‘Christ and the Woman Taken in Adultery’, signed (twice) tempera on board, circa 1941

SKU: 10894


Tempera on board


Height – 60cm x Width – 49.5cm


.L.M. Avery Esq 1941

The term tempera refers to any painting medium consisting of coloured pigments mixed with a water-soluble binder. Egg tempera, the most common form, consists of pigments bound by egg yolk. On account of its binder, tempera tends to have a matt surface, and, unlike oil, is usually not varnished when finished. Typically painted on a panel prepared with gesso (rather than a canvas), tempera paintings often have sharper defined contours and smoother surfaces. Unlike oil, tempera does not afford areas of impasto (textured paint). Tempera dries fast and therefore colours cannot be blended. Modelling is achieved by laying down innumerable individual brushstrokes of graduated colour adjacent to each other. Many artists working in tempera felt attracted to the labour intensive idea of preparing their own colours, grinding raw pigments with a mortar and pestle.

Although Tempera had been out of favour since the end of the Renaissance, when it was gradually replaced by oil paint, British artists such as William Blake (1757-1827), and the Pre-Raphaelites were passionate advocates of the medium. In 1901 Christiana Herringham (1852-1929) together with Joseph Southall (1861-1944) and Marianne Stokes (1855-1927), formed the Society of Painters in Tempera centred around artists of the Birmingham School: Maxwell Armfield (1881-1972), Arthur Gaskin (1862-1928), Charles March Gere (1869-1957), Margaret Gere (1878-1965), and Frederick Cayley Robinson (1862-1927). In the 20th century, Britain tempera was also popular amongst Rome Scholars and its faculty members, including Charles Sims (1872-1928), Winifred Knights (1899-1947), Thomas Monnington (1902-1976), Reginald Brill (1902-1974), and muralists such as Mary Adshead (1904-1995) and Barbara Jones (1912-1978).

Tempera can survive the passage of time better than oil paintings – this is especially the case with early Italian egg tempera, which is usually characterised by an almost enamelled appearance. In the 20th century however, egg tempera was often only lightly bound (resulting in a chalky quality), closer in character to watercolour.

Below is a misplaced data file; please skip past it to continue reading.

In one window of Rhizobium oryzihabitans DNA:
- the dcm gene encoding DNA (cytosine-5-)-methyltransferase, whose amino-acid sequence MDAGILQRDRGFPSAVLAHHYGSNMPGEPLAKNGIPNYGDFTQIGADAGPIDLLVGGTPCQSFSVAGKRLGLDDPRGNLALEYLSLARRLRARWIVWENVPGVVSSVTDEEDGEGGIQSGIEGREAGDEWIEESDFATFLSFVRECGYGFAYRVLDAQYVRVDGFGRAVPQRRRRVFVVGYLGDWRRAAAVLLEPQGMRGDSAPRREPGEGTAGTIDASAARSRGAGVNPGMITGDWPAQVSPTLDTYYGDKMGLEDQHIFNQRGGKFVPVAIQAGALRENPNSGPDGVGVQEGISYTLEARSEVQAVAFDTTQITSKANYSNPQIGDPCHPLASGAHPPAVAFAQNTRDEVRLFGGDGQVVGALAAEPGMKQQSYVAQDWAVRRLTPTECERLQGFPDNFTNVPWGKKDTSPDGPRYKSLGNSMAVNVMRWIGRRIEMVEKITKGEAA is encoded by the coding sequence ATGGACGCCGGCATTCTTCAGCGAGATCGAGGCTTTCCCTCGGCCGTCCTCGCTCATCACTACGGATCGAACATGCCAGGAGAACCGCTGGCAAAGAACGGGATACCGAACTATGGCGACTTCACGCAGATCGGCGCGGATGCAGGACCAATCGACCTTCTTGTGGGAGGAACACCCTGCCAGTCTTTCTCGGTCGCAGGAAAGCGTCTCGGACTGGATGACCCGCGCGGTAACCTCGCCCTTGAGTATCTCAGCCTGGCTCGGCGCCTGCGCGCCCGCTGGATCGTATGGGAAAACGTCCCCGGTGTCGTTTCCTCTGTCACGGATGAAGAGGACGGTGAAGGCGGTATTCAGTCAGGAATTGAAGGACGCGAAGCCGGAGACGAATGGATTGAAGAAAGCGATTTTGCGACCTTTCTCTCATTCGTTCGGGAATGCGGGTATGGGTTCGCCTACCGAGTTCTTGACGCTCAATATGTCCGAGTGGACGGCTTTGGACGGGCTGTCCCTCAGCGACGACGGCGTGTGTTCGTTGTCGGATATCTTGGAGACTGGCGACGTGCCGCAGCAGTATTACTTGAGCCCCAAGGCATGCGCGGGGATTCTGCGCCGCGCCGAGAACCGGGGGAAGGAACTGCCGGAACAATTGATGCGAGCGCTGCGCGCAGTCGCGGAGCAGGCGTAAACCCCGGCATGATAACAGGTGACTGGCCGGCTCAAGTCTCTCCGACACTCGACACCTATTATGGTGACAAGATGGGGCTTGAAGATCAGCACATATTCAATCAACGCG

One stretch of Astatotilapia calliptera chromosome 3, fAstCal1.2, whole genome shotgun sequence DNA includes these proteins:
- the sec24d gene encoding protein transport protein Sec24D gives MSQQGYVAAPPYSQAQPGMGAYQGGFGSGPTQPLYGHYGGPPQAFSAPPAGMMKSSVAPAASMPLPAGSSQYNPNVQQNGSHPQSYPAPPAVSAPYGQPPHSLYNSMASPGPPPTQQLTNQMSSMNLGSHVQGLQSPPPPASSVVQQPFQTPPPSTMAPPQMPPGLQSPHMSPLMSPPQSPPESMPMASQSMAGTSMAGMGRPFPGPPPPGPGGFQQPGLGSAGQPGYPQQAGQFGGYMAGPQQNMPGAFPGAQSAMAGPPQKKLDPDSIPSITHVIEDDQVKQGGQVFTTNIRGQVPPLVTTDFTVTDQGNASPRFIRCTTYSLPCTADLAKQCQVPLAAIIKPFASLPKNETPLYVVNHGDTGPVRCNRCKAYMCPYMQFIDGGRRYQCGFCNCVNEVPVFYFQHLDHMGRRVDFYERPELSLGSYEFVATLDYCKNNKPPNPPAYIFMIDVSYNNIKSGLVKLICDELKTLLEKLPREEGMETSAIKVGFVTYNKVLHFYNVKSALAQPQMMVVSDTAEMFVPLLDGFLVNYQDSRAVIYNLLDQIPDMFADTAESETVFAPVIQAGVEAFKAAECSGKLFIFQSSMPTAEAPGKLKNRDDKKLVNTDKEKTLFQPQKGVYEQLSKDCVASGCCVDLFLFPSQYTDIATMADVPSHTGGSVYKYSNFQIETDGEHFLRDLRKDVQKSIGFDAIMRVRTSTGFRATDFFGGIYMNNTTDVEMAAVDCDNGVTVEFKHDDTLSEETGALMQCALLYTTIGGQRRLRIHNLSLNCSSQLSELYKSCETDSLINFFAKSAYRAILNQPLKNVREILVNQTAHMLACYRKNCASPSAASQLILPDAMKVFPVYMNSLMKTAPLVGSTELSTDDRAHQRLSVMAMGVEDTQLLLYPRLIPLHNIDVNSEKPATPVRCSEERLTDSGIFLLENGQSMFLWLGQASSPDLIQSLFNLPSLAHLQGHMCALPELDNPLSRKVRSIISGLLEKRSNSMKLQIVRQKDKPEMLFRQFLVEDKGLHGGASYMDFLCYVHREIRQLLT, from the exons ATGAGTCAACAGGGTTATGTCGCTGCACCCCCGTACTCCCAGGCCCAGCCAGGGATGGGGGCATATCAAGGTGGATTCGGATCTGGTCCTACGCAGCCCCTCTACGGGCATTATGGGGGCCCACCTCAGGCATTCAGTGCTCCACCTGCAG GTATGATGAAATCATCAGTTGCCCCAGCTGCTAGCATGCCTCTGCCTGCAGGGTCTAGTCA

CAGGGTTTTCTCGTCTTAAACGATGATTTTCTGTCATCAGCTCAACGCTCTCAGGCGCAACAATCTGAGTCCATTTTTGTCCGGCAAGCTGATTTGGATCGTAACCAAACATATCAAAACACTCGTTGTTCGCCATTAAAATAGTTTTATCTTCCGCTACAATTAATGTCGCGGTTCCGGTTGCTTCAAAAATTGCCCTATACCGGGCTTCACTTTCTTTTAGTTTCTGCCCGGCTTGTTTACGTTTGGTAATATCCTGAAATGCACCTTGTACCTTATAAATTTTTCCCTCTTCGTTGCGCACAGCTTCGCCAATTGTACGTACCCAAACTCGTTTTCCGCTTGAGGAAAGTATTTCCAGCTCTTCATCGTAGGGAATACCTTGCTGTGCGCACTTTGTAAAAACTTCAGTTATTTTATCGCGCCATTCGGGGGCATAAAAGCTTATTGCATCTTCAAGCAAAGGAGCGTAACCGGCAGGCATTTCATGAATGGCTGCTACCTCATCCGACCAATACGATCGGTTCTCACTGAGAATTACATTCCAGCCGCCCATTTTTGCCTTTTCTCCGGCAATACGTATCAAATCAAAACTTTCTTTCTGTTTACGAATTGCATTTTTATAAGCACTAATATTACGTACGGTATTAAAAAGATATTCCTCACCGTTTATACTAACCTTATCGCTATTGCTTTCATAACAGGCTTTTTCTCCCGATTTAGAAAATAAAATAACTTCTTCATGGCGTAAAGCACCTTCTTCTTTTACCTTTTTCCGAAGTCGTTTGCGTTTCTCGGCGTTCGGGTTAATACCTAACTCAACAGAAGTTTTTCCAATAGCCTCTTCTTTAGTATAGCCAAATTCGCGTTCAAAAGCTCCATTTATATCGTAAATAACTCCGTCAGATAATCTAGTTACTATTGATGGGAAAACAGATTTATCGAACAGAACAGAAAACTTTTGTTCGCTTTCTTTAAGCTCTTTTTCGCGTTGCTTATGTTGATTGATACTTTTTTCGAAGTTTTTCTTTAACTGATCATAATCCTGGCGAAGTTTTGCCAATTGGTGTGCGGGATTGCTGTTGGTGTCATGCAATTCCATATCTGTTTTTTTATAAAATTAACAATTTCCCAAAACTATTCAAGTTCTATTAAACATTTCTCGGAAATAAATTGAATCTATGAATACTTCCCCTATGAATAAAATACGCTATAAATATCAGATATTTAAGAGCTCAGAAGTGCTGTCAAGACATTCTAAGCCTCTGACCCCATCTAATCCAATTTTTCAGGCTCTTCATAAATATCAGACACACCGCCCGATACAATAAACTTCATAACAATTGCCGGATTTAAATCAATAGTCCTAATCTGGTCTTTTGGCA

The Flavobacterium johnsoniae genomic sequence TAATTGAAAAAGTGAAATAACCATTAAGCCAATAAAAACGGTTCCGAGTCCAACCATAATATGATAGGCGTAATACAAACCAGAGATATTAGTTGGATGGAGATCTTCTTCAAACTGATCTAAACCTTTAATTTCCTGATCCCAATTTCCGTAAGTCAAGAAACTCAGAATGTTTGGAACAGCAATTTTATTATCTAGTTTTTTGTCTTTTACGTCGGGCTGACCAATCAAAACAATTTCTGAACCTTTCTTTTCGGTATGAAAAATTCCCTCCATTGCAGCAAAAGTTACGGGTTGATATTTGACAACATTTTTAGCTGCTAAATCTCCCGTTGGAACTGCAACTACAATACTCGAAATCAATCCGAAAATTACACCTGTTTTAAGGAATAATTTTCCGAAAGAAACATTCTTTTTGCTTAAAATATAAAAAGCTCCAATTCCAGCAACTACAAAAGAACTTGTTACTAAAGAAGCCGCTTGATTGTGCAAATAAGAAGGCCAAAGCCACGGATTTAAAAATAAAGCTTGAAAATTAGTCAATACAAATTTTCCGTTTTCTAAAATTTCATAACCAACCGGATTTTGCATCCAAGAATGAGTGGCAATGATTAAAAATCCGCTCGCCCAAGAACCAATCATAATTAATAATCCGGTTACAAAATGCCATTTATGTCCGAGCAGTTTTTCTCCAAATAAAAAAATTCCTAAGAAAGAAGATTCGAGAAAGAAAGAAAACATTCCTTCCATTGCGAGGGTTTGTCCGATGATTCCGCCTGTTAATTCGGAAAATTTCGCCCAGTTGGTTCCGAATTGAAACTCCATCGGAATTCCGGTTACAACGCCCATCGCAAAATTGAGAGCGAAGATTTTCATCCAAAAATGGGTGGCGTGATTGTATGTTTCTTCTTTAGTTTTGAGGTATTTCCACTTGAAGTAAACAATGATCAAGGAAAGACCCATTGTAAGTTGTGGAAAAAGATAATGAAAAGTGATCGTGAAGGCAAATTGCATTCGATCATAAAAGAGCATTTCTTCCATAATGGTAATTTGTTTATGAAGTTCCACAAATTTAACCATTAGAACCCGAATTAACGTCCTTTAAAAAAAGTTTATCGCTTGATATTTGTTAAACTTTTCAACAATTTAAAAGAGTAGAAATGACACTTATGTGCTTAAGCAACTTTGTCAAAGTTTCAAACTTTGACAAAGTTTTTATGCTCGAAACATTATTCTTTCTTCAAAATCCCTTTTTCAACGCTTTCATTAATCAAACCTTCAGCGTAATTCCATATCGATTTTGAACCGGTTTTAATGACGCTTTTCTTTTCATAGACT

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Charles Robinson Sykes
Charles Robinson
1875 - 1950

Illustrator, sculptor and commercial artist. He was born Charles Robinson Sykes in Redcar but raised in Newcastle upon Tyne the son of amateur artist and house decorator Samuel Sykes (b.1850). At 25 Charles was according to the 1901 census still working as an assistant to his father in Newcastle although he had been awarded a scholarship to the Royal College of Art in London. He turned to commercial art after his studies and abandoned his middle name of Robinson. For his commercial art he adopted the names Rilette and Jacques d’Or. His commissions included work at the Cistercian Abbey at the home of Lord Montague of Beaulieu, 1903. Another followed and perhaps his best known commission was the Flying Lady mascot for Rolls Royce, 1911. Within a decade he had also designed both gold and silver cups for Royal Ascot. He went on to adopt the name of ‘Rilette’ signing many of his travel posters and cartoons accordingly.

His cartoons appeared in the Sunday Dispatch, Tatler, Woman, Printers Pie and magazines of his time. In addition he drew caricatures, two of which featured the pianist Vladimir Cernikoff (1882-1940) and were published in Drawing & Design in July 1923. Sykes exhibited At the Glasgow Institute of the Fine Arts, International Society of Sculptors, Painters & Gravers, Laing Art Gallery, Walker Art Gallery, Liverpool, Royal Academy and Royal Institute of Painters in Water Colours. He was elected an Associate of the Royal Society of British Sculptors in 1938. The Fine Art Society held a memorial exhibition the year after his death and a second followed in 1963 which was organised by his sculptor daughter Josephine Sykes. Examples of his work are in the collection of the Victoria and Albert Museum.

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